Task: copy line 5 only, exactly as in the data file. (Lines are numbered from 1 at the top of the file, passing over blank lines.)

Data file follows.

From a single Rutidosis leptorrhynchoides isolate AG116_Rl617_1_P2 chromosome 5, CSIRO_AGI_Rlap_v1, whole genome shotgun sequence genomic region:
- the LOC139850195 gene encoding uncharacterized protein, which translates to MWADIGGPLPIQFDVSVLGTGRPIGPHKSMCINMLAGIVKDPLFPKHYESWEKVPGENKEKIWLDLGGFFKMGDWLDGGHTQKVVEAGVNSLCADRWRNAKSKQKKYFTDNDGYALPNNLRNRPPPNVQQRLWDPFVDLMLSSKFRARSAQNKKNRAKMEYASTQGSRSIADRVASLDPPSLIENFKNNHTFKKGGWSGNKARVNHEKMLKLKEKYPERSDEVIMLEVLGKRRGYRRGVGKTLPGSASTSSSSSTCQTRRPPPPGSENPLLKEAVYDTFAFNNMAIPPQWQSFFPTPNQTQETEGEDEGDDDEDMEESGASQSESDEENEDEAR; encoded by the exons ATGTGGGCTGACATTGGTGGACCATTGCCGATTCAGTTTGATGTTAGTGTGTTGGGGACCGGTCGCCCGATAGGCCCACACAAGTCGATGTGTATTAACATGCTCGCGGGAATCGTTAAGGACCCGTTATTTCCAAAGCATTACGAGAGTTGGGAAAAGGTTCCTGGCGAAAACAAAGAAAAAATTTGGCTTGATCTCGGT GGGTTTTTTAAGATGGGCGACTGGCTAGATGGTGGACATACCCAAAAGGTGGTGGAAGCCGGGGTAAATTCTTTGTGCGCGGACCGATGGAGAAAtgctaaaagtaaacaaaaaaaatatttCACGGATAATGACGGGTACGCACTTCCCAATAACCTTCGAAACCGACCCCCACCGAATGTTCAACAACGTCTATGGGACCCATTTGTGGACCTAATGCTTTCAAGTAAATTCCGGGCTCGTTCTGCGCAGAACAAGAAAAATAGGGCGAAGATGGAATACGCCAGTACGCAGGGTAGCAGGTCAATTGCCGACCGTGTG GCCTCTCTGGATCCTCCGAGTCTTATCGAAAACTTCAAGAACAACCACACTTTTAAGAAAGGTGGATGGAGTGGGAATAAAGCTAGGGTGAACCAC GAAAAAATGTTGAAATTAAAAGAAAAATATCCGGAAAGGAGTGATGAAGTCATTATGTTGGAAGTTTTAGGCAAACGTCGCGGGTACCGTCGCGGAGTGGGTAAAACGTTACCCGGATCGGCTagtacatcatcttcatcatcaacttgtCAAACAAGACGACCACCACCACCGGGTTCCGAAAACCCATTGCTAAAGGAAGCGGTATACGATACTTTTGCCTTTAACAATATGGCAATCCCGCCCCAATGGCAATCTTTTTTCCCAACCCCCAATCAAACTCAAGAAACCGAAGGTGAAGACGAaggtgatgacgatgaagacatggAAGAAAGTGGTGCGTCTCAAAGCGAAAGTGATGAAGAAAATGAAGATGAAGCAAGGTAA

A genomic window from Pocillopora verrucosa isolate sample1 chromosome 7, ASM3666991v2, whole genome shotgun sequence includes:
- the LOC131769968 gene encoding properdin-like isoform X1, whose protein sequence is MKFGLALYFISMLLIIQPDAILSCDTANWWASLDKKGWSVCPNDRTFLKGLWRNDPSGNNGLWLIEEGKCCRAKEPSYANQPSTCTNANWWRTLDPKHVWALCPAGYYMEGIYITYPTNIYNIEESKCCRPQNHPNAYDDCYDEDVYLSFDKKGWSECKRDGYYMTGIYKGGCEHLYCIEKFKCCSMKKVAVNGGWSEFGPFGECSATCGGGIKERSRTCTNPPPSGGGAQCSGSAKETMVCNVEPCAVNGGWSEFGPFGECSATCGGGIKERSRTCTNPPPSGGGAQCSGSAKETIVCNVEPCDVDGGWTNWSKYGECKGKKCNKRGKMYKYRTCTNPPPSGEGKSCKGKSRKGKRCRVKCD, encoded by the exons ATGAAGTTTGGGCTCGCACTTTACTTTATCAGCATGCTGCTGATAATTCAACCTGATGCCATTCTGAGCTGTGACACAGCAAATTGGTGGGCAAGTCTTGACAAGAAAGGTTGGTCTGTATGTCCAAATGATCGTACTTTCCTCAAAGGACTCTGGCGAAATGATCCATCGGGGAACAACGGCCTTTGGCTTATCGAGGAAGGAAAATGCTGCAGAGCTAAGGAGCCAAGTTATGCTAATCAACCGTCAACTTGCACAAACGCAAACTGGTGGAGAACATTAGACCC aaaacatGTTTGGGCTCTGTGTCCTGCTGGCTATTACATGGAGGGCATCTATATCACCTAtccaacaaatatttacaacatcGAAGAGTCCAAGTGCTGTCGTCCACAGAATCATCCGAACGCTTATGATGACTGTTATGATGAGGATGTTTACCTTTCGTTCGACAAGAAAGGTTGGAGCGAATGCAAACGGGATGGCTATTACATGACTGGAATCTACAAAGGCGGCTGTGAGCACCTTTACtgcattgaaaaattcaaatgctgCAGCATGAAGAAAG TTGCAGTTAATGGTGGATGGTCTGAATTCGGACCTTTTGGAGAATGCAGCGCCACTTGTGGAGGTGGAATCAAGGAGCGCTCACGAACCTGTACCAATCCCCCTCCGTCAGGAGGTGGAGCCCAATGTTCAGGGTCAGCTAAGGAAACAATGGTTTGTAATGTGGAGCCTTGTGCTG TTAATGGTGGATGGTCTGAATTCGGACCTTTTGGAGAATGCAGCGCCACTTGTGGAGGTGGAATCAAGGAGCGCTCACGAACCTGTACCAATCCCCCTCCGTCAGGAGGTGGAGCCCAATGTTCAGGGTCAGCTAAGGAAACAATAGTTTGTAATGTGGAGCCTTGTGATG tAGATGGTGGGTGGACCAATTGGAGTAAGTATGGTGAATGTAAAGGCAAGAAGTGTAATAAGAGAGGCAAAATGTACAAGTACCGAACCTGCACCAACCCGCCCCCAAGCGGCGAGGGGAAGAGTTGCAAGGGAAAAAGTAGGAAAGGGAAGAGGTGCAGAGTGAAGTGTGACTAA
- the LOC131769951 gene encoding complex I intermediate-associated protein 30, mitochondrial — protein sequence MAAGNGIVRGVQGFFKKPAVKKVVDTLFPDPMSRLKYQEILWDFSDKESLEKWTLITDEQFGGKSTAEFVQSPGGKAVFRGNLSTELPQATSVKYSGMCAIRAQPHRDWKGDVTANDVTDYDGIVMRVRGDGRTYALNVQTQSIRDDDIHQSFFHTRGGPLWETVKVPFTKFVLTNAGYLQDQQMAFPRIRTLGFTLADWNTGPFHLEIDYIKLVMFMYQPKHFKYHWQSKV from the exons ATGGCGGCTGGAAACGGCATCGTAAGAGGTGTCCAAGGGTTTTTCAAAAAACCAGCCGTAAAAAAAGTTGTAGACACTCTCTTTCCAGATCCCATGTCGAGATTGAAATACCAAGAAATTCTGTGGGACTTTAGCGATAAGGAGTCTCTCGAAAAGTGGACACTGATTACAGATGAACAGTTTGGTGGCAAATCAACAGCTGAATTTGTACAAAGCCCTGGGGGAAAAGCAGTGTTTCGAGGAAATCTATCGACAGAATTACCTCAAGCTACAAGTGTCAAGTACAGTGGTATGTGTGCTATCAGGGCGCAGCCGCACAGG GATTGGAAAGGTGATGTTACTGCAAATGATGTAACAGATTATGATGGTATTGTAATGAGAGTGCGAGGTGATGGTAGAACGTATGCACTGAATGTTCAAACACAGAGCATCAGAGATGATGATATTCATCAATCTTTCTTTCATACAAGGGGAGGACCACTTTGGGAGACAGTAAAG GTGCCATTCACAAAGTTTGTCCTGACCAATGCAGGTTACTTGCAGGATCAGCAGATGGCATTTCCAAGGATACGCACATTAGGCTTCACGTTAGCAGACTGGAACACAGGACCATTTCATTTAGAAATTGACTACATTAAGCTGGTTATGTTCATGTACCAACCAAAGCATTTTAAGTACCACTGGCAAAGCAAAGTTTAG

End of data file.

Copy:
- the LOC131769951 gene encoding complex I intermediate-associated protein 30, mitochondrial — protein sequence MAAGNGIVRGVQGFFKKPAVKKVVDTLFPDPMSRLKYQEILWDFSDKESLEKWTLITDEQFGGKSTAEFVQSPGGKAVFRGNLSTELPQATSVKYSGMCAIRAQPHRDWKGDVTANDVTDYDGIVMRVRGDGRTYALNVQTQSIRDDDIHQSFFHTRGGPLWETVKVPFTKFVLTNAGYLQDQQMAFPRIRTLGFTLADWNTGPFHLEIDYIKLVMFMYQPKHFKYHWQSKV from the exons ATGGCGGCTGGAAACGGCATCGTAAGAGGTGTCCAAGGGTTTTTCAAAAAACCAGCCGTAAAAAAAGTTGTAGACACTCTCTTTCCAGATCCCATGTCGAGATTGAAATACCAAGAAATTCTGTGGGACTTTAGCGATAAGGAGTCTCTCGAAAAGTGGACACTGATTACAGATGAACAGTTTGGTGGCAAATCAACAGCTGAATTTGTACAAAGCCCTGGGGGAAAAGCAGTGTTTCGAGGAAATCTATCGACAGAATTACCTCAAGCTACAAGTGTCAAGTACAGTGGTATGTGTGCTATCAGGGCGCAGCCGCACAGG GATTGGAAAGGTGATGTTACTGCAAATGATGTAACAGATTATGATGGTATTGTAATGAGAGTGCGAGGTGATGGTAGAACGTATGCACTGAATGTTCAAACACAGAGCATCAGAGATGATGATATTCATCAATCTTTCTTTCATACAAGGGGAGGACCACTTTGGGAGACAGTAAAG GTGCCATTCACAAAGTTTGTCCTGACCAATGCAGGTTACTTGCAGGATCAGCAGATGGCATTTCCAAGGATACGCACATTAGGCTTCACGTTAGCAGACTGGAACACAGGACCATTTCATTTAGAAATTGACTACATTAAGCTGGTTATGTTCATGTACCAACCAAAGCATTTTAAGTACCACTGGCAAAGCAAAGTTTAG